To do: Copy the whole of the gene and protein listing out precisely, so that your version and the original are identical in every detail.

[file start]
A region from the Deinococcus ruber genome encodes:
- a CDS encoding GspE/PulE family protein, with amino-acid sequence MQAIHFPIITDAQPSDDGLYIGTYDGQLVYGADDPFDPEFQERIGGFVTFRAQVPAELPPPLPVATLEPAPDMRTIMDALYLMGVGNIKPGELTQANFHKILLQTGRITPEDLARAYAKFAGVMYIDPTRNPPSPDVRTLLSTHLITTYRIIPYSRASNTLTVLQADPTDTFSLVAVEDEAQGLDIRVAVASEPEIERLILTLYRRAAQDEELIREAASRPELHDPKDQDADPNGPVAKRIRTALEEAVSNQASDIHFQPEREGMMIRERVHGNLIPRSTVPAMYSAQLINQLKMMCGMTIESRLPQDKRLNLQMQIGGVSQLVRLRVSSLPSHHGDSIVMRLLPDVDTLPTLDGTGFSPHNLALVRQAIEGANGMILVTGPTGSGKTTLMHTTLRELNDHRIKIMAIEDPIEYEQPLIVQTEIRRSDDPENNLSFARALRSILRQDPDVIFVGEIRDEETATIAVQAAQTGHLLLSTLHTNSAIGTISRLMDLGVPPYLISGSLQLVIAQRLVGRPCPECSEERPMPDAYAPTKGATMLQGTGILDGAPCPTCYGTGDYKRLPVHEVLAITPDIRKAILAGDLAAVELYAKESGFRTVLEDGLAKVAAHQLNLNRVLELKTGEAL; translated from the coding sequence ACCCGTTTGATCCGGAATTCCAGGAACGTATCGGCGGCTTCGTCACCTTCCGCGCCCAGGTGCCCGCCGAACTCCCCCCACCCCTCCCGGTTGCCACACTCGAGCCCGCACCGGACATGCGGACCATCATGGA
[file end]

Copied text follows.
A region from the Deinococcus ruber genome encodes:
- a CDS encoding GspE/PulE family protein, with amino-acid sequence MQAIHFPIITDAQPSDDGLYIGTYDGQLVYGADDPFDPEFQERIGGFVTFRAQVPAELPPPLPVATLEPAPDMRTIMDALYLMGVGNIKPGELTQANFHKILLQTGRITPEDLARAYAKFAGVMYIDPTRNPPSPDVRTLLSTHLITTYRIIPYSRASNTLTVLQADPTDTFSLVAVEDEAQGLDIRVAVASEPEIERLILTLYRRAAQDEELIREAASRPELHDPKDQDADPNGPVAKRIRTALEEAVSNQASDIHFQPEREGMMIRERVHGNLIPRSTVPAMYSAQLINQLKMMCGMTIESRLPQDKRLNLQMQIGGVSQLVRLRVSSLPSHHGDSIVMRLLPDVDTLPTLDGTGFSPHNLALVRQAIEGANGMILVTGPTGSGKTTLMHTTLRELNDHRIKIMAIEDPIEYEQPLIVQTEIRRSDDPENNLSFARALRSILRQDPDVIFVGEIRDEETATIAVQAAQTGHLLLSTLHTNSAIGTISRLMDLGVPPYLISGSLQLVIAQRLVGRPCPECSEERPMPDAYAPTKGATMLQGTGILDGAPCPTCYGTGDYKRLPVHEVLAITPDIRKAILAGDLAAVELYAKESGFRTVLEDGLAKVAAHQLNLNRVLELKTGEAL; translated from the coding sequence ACCCGTTTGATCCGGAATTCCAGGAACGTATCGGCGGCTTCGTCACCTTCCGCGCCCAGGTGCCCGCCGAACTCCCCCCACCCCTCCCGGTTGCCACACTCGAGCCCGCACCGGACATGCGGACCATCATGGA